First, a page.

Employers are probably aware that OSHA’s new drug testing and anti-retaliation rule is now in effect. (See our post here discussing the rule.) However, as we blogged previously, many states have their own reporting requirements, which are not required to track OSHA’s rules precisely, but which must be “at least as effective” as OSHA’s
Carolyn Walker is a partner of the firm practicing in the Labor and Employment group. She has extensive experience litigating and counseling clients on a wide variety of employment matters including retaliation; wrongful discharge claims based on race, ethnic origin, gender, age and religion; FMLA and state leave laws; sexual and racial harassment; disability discrimination; discipline and discharge; wage and hour; breaches of employment contracts; and tort claims arising in the employment context. Additionally, Carolyn investigates complaints of harassment and discrimination and responds to governmental agency complaints filed against employers. She has represented clients in jury trials, in arbitrations and mediations, and before administrative agencies. Carolyn represents employers across all industries, with a special concentration in the areas of health care, higher education, agriculture and energy.
The Oregon Bureau of Labor and Industries (“BOLI”) recently issued new draft rules interpreting and explaining Oregon’s sick time law. The draft rules, which are currently open for public comment, are available here and summarized below.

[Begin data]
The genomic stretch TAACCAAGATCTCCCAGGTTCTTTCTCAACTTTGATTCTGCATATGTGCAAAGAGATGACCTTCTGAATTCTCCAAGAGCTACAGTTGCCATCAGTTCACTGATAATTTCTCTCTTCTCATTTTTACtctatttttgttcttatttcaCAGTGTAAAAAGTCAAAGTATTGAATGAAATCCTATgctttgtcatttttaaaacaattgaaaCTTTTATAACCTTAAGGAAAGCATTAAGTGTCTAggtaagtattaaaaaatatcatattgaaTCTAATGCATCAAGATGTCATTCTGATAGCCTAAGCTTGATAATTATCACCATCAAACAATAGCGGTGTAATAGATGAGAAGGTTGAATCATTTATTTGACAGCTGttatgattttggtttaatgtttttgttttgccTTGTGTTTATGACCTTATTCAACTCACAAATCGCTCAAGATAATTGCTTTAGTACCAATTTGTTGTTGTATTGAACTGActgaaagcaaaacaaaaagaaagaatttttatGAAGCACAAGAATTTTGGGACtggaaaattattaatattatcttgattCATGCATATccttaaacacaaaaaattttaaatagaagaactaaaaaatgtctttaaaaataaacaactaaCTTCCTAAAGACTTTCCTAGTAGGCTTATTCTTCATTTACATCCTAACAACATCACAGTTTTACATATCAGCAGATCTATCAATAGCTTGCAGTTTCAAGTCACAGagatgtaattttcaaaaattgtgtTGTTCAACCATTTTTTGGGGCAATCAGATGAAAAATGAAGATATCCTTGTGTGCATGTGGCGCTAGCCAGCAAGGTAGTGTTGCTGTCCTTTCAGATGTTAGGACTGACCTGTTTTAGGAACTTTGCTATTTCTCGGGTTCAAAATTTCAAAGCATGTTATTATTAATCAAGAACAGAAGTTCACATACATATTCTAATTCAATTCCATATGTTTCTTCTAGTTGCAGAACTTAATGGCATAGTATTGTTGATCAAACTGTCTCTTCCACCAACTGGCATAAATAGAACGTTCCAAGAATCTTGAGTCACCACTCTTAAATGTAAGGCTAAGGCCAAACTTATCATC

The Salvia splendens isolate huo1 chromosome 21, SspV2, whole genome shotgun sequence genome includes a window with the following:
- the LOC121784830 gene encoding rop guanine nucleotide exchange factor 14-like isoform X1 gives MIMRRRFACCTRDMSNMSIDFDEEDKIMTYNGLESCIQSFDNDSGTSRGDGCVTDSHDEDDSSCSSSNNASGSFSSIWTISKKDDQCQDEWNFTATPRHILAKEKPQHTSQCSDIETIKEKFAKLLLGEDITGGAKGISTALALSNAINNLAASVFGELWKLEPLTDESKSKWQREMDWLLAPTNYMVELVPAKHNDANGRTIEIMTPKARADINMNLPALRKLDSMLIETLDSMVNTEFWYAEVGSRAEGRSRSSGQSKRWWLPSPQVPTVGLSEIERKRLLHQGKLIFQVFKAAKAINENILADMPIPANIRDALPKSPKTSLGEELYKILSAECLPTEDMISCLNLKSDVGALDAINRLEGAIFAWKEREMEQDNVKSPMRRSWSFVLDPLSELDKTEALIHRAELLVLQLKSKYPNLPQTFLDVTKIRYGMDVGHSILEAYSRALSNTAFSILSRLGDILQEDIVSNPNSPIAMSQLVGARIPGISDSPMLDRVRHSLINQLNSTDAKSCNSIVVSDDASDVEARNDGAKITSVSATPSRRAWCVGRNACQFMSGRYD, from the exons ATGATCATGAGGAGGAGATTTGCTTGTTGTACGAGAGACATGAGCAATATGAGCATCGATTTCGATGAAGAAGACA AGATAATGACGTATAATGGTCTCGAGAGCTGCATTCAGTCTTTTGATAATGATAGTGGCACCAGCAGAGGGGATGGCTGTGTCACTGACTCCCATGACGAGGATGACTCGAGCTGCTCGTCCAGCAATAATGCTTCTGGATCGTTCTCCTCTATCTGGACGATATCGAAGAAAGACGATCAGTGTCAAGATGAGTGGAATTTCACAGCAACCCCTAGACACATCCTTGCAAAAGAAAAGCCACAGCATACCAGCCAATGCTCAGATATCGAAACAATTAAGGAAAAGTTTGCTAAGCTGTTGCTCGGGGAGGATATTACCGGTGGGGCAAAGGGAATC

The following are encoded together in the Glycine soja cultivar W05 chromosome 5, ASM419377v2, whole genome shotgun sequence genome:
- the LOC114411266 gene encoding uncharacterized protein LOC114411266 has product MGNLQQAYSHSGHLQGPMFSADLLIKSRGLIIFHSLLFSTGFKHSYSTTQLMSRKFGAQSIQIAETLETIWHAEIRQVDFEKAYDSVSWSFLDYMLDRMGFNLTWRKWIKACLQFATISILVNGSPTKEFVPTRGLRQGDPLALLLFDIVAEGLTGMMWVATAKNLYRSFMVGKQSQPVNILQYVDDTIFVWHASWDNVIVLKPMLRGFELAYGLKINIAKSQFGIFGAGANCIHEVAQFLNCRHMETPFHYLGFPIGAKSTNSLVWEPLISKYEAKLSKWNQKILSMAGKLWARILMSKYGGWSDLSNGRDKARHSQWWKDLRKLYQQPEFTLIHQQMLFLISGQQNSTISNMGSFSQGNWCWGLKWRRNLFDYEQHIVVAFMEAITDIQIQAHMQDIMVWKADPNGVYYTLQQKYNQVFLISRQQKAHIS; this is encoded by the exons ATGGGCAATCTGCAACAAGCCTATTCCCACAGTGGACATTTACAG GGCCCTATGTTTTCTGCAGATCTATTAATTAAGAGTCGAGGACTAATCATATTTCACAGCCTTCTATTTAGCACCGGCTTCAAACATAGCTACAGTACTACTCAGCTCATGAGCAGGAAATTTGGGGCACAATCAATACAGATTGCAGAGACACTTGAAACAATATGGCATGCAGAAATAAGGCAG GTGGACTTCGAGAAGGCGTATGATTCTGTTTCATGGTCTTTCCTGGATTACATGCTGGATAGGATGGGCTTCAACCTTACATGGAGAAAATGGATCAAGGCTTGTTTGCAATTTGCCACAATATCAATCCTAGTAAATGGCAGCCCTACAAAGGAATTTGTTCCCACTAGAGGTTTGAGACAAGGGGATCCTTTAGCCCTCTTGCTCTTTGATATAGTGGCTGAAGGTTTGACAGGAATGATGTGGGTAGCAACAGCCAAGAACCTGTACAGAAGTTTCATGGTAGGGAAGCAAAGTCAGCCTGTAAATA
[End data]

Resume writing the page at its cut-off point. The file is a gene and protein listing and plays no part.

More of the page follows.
In some respects, the draft rules merely reiterate concepts that are already addressed in the statute itself but were not mentioned in BOLI’s initial set of associated regulations. On the whole, there are few surprises, and most employers will not need to make any changes to their current practices if the draft rules go into effect as currently written.
Continue Reading BOLI Releases New Draft Oregon Sick Time Rules
The recent outbreak of the Ebola virus in West Africa, with the few isolated cases occurring in the United States, is spurring employers to review their emergency response plans for pandemic preparedness. In seven steps, this writing sets forth best practices for pandemic preparedness, considerations regarding travel during a pandemic, and addressing employees’ immediate concerns without running afoul of relevant employment laws.
1. Don’t Panic and Stay Informed
With any emergent threat, accurate and reliable information is critical; with a pandemic threat, not having accurate and reliable information causes panic. Note that as of this writing, the current Ebola outbreak has not been declared a pandemic (meaning, a global epidemic), but employers should monitor communications from the Centers for Disease Control and Prevention (CDC) for up-to-date information.
After more than 20 years under the ADA and FMLA, and 18 years since the passage of the Oregon Family Leave Act (“OFLA”), most employers are familiar with the basics of these laws. Many employee leave situations can be handled in a basic and straightforward manner. Unfortunately, others involve an obscure application of a particular law, or the thorny challenges presented by the interplay of all three laws. (Unlike FMLA and OFLA, the ADA was not specifically enacted for the purpose of providing leave per se. In fact, EEOC Commissioner Chai Feldblum has referred to the ADA as “an inadvertent leave law.”)
This post gives an overview of specific practical tips to address some of the stickier leave situations that can arise. (Shameless self-promotional plug: these and other topics were covered in depth at a Stoel Rives Breakfast Briefing Seminar. For details on other Stoel Rives seminars and breakfast briefings, click here.)Continue Reading FMLA Leave or ADA Accommodation (Or Both)? Overview of Beyond the Basics